For those who thought this had been a fairly boring session of the Indiana General Assembly to date, wake up from your deep slumber. Nap time is over.
We've reached the point where the lowhanging fruit has been picked by lawmakers and passed on to the governor, and the heavy lifting remains.
Lawmakers embark upon the conference committee stage of deliberations. To understand conference committee time, forget all your conceptions to date about the session and begin with a clean slate. That's effectively what legislators will do.
As they begin to iron out the differences between bills approved in different forms (sometimes tactically, sometimes as a result of legitimate policy differences), virtually anything can happen, and often does. Legislation previously assumed dead because it didn't even receive a hearing in one chamber can be resurrected, and provisions can appear in bills even though they had never even been discussed during the session (that's technically not supposed to happen, but when such a sentence somehow worms its way into the more than 250 pages making up the budget, it's hard to stop the railroad).
The final week for regular passage of bills also had a few unexpected twists. The health insurance plan re-emerged and the same-sex marriage ban constitutional amendment didn't. The governor tried to resurrect his Hoosier Lottery lease plan to no avail, but a statewide smoking ban that could potentially reach most indoor public places, from workplaces to casinos, found a surprisingly strong bipartisan majority in the House.
The health insurance plan bears watching. As it emerged from the House, House Democrats backed the governor's basic plan for preventive care and individual health savings accounts for low-income Hoosiers, but lawmakers failed to serve up attendant funding. The cigarette tax was not attached, and there were some rumblings about using some revenues from the slots-at-the-horse-tracks measure to jump-start the program.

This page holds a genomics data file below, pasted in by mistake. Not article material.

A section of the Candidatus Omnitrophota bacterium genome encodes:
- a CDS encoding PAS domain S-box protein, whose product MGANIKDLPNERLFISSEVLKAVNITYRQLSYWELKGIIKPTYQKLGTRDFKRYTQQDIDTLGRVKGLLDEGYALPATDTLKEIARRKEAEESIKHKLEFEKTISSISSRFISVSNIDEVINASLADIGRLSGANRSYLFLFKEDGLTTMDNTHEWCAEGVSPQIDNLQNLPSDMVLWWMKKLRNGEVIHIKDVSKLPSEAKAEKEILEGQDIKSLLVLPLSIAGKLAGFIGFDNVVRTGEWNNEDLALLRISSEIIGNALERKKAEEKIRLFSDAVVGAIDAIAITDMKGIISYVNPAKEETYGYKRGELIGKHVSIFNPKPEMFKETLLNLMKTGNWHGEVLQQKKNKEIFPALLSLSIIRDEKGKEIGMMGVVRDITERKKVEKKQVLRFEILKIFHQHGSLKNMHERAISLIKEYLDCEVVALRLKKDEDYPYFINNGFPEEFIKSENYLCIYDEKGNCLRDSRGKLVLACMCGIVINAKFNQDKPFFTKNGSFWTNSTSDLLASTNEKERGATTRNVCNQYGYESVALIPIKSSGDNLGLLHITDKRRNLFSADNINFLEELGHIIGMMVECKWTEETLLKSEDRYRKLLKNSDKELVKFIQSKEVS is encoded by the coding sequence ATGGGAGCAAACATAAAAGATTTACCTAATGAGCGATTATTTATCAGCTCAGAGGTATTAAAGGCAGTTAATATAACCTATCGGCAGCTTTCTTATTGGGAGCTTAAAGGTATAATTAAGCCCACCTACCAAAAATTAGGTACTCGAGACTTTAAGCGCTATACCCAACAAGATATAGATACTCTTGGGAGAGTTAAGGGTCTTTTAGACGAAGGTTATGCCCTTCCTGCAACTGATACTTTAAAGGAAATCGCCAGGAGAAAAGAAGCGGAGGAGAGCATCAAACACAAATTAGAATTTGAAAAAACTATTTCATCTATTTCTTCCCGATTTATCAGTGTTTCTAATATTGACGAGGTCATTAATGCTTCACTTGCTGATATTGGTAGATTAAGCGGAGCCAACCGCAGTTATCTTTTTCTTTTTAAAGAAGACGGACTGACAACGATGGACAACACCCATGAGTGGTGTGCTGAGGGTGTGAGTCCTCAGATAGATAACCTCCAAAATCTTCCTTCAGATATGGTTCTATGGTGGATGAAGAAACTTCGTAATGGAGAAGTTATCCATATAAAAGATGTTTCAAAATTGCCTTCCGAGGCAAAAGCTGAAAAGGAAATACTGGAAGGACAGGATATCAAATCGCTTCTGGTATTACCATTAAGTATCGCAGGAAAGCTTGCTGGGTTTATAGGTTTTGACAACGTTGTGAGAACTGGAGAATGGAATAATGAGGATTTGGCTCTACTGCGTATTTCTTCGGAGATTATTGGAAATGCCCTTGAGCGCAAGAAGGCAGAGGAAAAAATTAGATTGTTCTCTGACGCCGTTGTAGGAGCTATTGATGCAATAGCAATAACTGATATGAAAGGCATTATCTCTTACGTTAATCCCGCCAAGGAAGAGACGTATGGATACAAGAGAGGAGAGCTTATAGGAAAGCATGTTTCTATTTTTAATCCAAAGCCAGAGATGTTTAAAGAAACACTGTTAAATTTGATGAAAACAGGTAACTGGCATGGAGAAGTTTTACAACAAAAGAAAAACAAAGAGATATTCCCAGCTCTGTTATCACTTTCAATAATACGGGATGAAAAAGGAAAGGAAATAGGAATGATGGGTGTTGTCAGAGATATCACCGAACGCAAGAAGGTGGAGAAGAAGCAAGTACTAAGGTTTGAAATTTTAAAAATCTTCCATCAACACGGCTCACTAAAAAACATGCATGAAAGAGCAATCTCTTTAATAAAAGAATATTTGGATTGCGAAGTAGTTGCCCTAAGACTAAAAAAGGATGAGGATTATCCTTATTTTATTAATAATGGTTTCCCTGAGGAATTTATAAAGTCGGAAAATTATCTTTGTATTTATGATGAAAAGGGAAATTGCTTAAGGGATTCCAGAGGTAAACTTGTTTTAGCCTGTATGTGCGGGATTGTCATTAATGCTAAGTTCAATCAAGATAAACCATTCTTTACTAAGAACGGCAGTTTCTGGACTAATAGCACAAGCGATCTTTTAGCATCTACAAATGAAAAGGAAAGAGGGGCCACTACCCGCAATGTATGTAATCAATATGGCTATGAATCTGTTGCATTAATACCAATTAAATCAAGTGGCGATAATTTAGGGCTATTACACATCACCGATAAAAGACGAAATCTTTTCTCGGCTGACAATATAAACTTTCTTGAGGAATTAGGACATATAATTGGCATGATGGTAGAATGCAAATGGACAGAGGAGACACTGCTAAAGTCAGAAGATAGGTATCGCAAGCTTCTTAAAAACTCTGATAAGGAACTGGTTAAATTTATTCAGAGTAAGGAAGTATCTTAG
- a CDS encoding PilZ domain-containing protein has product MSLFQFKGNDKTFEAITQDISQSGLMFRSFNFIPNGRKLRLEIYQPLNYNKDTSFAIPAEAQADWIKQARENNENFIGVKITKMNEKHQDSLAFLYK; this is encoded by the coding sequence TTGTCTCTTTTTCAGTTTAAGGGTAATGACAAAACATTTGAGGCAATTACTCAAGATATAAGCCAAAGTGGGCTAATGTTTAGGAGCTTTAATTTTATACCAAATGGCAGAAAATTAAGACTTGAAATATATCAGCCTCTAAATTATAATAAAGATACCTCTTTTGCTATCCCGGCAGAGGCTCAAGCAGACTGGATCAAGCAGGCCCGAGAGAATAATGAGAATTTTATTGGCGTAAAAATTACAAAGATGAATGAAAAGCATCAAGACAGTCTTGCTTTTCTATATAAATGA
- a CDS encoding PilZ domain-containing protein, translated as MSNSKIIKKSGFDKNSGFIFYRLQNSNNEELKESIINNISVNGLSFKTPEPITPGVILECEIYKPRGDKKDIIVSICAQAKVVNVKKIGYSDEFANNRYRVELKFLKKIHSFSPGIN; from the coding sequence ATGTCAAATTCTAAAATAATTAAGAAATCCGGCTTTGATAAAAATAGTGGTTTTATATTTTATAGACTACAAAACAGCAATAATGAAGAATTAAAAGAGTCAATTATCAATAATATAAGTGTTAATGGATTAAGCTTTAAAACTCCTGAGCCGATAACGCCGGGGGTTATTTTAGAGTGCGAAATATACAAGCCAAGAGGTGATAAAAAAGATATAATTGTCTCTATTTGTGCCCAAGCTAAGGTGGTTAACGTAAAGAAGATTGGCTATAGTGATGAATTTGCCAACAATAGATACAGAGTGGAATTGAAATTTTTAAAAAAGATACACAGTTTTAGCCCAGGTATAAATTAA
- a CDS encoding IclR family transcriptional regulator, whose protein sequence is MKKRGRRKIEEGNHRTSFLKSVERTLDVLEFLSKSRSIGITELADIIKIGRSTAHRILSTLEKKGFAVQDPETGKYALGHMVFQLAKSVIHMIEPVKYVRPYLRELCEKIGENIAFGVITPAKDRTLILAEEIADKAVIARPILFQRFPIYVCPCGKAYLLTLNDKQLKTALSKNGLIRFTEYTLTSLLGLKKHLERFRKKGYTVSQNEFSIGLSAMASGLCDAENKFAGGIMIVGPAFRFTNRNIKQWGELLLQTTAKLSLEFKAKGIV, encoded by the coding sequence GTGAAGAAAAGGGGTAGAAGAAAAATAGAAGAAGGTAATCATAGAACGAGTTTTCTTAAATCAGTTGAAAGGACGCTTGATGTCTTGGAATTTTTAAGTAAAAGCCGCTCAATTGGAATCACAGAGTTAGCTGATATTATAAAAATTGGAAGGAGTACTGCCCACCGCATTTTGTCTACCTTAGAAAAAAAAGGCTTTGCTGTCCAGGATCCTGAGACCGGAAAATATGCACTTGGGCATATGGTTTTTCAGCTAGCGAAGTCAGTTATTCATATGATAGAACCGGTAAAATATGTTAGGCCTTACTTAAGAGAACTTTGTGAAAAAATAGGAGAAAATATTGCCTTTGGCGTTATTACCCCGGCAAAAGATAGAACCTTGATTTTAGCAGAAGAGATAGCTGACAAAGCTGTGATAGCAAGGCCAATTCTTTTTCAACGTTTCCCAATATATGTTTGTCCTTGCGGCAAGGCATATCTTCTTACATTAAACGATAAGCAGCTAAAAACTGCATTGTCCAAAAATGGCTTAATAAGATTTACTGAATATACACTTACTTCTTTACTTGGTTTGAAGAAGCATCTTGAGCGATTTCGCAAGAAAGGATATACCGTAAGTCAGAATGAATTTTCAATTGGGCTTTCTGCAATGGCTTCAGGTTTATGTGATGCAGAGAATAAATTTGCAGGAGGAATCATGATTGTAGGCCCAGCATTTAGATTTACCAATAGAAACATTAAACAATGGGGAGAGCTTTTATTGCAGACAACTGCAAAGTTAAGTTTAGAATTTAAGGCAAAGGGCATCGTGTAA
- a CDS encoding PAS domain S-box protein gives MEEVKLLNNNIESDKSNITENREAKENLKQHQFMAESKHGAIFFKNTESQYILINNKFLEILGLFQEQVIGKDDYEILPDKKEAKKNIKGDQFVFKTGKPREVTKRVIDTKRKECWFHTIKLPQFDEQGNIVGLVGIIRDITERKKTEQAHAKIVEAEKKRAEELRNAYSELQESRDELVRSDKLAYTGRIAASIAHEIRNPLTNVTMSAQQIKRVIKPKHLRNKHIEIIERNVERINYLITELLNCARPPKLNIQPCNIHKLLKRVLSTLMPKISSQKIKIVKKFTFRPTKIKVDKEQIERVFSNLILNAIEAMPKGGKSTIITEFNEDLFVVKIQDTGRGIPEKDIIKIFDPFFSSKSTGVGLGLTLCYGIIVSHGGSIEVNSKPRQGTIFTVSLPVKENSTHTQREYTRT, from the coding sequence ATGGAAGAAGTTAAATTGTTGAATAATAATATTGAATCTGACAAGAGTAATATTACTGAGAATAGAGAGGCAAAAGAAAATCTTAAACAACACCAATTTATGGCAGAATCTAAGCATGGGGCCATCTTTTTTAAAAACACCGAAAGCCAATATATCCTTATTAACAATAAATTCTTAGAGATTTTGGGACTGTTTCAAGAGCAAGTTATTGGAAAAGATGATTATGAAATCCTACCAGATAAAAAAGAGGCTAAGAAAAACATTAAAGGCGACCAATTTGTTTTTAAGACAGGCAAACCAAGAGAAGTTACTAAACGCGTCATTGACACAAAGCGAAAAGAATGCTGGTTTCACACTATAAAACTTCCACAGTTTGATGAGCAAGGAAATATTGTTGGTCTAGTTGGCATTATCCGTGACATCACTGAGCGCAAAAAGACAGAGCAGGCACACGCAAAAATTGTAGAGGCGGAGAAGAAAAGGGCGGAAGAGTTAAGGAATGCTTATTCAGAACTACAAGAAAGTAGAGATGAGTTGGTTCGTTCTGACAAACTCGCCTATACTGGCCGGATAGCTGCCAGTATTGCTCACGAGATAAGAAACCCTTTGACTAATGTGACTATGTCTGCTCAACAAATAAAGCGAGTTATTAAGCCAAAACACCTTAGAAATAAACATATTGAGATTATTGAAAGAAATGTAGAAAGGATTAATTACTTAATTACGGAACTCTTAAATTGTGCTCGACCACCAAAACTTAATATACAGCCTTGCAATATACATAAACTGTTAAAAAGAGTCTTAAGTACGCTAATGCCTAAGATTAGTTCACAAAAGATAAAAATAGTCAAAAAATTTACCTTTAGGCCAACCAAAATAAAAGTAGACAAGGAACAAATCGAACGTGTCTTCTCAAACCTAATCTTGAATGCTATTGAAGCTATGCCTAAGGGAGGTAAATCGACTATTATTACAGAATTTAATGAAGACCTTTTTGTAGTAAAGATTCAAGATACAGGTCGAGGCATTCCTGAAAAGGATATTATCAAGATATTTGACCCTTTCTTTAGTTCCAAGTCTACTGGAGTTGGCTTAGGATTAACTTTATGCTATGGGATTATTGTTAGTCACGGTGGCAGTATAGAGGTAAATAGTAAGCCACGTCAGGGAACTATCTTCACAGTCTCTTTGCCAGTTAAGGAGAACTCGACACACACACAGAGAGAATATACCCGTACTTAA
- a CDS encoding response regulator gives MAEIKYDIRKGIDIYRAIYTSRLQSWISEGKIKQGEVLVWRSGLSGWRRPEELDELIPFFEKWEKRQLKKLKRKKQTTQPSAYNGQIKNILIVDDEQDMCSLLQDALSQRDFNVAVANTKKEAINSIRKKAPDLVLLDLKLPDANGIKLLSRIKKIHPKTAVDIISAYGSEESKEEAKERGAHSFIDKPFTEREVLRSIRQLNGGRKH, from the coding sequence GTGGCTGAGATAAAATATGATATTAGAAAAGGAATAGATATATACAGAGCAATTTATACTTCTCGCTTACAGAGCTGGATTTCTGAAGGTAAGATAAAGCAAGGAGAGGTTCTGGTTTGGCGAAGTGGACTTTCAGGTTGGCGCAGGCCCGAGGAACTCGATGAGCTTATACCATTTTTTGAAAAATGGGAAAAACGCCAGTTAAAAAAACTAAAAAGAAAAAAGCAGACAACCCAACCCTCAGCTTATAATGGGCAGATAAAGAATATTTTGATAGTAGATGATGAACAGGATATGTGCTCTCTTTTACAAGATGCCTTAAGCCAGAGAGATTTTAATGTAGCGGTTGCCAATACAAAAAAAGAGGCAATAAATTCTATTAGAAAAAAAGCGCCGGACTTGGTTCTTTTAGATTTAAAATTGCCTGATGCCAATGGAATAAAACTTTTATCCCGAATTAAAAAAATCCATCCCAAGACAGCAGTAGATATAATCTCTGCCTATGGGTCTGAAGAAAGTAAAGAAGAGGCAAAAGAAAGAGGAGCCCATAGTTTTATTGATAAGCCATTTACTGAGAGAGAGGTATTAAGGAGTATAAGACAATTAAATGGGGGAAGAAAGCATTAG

Also during the last week for committee deliberations, a budget measure emerged from the Senate, as did a comprehensive property tax relief plan that found significant bipartisan agreement on the four corners, if not the details-many of which were still fluid even as the Senate passed the measure to keep the process flowing.
Senate Tax & Fiscal Policy Committee Chairman Luke Kenley, R-Noblesville, wants to use upfront cash from adding slot machines to the state's two horse tracks to help provide immediate property tax relief, but as the only significant revenueraising proposal still alive, everyone is looking to this bill for money.
Republican Gov. Mitch Daniels hasn't even indicated whether he is comfortable enough with the concept to sign the bill, despite the cover the Senate recently offered by proposing to crack down on illegal gambling, allowing policymakers to make the straight-faced assertion that adding 3,000 to 5,000 new slot machines at "destination gaming" locations would be a net reduction in gambling opportunities if the estimated (but unconfirmed) 20,000 to 40,000 illegal machines now in use were eliminated.
Rep. Trent Van Haaften, D-Mount Vernon, author of the slots-at-the-tracks bill, has been hinting in committee hearings and on the House floor that he would like to direct some of the new slot cash to the health insurance program, and he has reminded senators that more than a few of the 54 votes that measure received in the House were cast as a result of the revenue-sharing component, which extended some of the slot revenues to the counties without gambling.
That provision was stripped in the Senate complicating its future in the House.
SB 500 has now passed the House and also faces an interesting future. We told you a few months ago about this tax-procedure-and-administration bill that would, among other things, change the retailmerchant-sales-tax collection allowance. It has undergone significant revisions since, including designation of revenue to assorted state and local housing funds, tax exemptions related to the Indianapolis 2011 Super Bowl bid, and an interesting provision requiring airlines to refund or exchange tickets for passengers affected by certain flight delays.
So expect lots of quiet negotiating on the key revenue and tax relief measures. HB 1001, the budget bill, HB 1835, the slots-at-the-track bill, and HB 1478, the property tax reform bill, are each dependent upon the other and will emerge as a package at the end.
Other bills also are related, such as the illegal gambling crackdown and health insurance bills, and will play a role in the end game.
Of course, a number of other bills with major implications also head to conference, including minimum-wage legislation and regulation of large animal feeding operations.
This is the time of session when your vigilance is most needed.
Feigenbaum publishes Indiana Legislative Insight. His column appears weekly while the Indiana General Assembly is in session. He can be reached by e-mail at firstname.lastname@example.org.